Presentation #12: The twelfth in a series of nineteen presentations in which Alister McGrath walks you through his market-leading textbook Christian Theology: An Introduction. This deals with the eleventh chapter of the textbook, which explores the Christian understanding of salvation – an area of theology usually known as ‘soteriology’. It focusses on two classic questions. In what way can the death of Christ be considered to be the basis of salvation? And how is this salvation to be understood?

Presentation #13: The thirteenth in a series of nineteen presentations in which Alister McGrath walks you through his market-leading textbook Christian Theology: An Introduction. This presentation focusses on the twelfth chapter of the textbook, which deals with the doctrine of the Holy Spirit, often known as ‘pneumatology.’ The chapter offers an historical overview of the crystallizing Christian understanding of the person and work of the Spirit, and its distinct role in the life of the church and the individual Christian.

Presentation #14: This presentation focusses on the thirteenth chapter of the textbook, which deals with the doctrine of the Trinity. This distinctively Christian idea has enjoyed a major resurgence in the last hundred years. This chapter explores the reasons why this way of thinking about God emerged, and how best to make sense of it, including engagement with six significant approaches to the doctrine which many find helpful.

Presentation #15: This presentation focusses on the fourteenth chapter of the textbook, which deals with the Christian understandings of human nature and divine grace, including their complex interplay. The chapter explores the emergence of Christian understandings of sin and grace, as well as the way in which these interconnect. Particular attention is paid to the Pelagian controversy, which clarified these questions.

Presentation #16: This sixteenth presentation focusses Christian understandings of the nature of the church. Particular attention is paid to the Donatist controversy, which clarified these questions. The debate about the nature of the church resurged during the sixteenth century, when Protestant reformers developed theories of the church focussing on their theological – but not necessarily institutional – continuity with the apostolic period.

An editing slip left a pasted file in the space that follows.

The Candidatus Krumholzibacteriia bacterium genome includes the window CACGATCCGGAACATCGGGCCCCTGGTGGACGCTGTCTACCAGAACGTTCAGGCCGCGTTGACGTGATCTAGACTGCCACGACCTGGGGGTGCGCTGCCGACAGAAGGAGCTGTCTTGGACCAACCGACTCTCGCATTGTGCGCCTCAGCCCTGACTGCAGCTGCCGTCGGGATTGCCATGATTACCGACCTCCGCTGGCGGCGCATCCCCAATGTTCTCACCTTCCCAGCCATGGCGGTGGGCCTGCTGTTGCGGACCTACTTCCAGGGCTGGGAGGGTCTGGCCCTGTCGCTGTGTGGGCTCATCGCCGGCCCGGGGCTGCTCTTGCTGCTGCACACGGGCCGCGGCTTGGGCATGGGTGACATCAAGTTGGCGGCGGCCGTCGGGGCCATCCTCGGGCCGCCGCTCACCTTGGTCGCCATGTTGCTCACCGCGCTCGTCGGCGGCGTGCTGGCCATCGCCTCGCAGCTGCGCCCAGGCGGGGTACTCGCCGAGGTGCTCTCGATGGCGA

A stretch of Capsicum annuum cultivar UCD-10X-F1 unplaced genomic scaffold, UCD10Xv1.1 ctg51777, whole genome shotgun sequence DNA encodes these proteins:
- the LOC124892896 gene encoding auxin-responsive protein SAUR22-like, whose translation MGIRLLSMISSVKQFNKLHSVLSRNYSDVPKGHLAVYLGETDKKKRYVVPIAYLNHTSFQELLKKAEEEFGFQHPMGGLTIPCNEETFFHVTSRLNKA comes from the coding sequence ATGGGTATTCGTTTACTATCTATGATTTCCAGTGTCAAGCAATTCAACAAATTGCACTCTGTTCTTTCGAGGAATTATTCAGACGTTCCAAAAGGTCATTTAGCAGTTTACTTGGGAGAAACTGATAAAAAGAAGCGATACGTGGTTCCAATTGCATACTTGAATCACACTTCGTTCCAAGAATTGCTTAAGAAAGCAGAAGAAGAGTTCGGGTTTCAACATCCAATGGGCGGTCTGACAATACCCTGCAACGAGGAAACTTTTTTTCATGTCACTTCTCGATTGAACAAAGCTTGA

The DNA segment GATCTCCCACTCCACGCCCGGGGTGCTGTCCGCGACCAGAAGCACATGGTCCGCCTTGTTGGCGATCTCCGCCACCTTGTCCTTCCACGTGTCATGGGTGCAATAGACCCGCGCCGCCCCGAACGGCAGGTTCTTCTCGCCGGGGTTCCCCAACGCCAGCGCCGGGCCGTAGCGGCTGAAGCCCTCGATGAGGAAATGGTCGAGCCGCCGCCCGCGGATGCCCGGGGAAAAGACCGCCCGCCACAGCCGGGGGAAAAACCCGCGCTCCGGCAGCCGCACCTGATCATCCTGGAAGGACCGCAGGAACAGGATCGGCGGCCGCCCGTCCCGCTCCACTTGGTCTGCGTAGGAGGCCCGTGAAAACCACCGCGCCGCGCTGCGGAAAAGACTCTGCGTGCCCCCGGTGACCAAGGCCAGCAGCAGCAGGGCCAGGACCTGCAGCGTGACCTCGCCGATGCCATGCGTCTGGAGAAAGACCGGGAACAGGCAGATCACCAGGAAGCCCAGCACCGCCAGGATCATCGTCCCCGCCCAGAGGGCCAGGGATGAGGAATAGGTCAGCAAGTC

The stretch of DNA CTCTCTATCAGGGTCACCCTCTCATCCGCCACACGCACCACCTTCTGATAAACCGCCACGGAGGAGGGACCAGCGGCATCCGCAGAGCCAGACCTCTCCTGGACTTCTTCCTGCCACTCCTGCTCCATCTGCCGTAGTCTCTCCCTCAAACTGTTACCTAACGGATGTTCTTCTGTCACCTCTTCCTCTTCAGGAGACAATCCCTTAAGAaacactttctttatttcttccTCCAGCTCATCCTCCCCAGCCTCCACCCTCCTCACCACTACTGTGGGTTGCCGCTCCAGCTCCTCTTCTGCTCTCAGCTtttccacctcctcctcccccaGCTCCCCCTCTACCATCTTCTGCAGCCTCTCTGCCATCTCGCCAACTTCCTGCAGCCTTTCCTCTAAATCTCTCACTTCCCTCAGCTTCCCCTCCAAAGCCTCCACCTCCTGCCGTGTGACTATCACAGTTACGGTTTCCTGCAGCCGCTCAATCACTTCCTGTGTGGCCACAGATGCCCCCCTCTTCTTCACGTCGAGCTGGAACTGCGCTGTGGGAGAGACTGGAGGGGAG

Presentation 17: This presentation focuses on the sixteenth chapter of the textbook, which deals with the Christian understandings of the nature of the sacraments. Debate has centred on how to define sacraments, what names should be used to refer to them, and the conditions under which they achieve their spiritual goals. Particular attention is paid to the Donatist controversy, which raised the question of whether sacraments work because of the moral purity of church leaders, or because of the grace of Christ. The sixteenth century saw new debates open up, when Protestant reformers recognized only two sacraments, and found it difficult to achieve any consensus on how the sacraments functioned.

Presentation 18: This presentation focusses on the seventeenth chapter of the textbook, which deals with Christian understandings of other religions. This chapter considers how Christian theology accommodated the existence of rival religious traditions, and looks at three modern approaches to this question.

Presentation 19: This final presentation focuses on the eighteenth and final chapter of the textbook, which deals with the Christian hope. This chapter on Christian eschatology explores the development of Christian understandings of the ‘last things’ from the New Testament to the present day, including detailed engagement with some significant theological voices. This presentation also includes some final thoughts on what reader of the textbook might do next.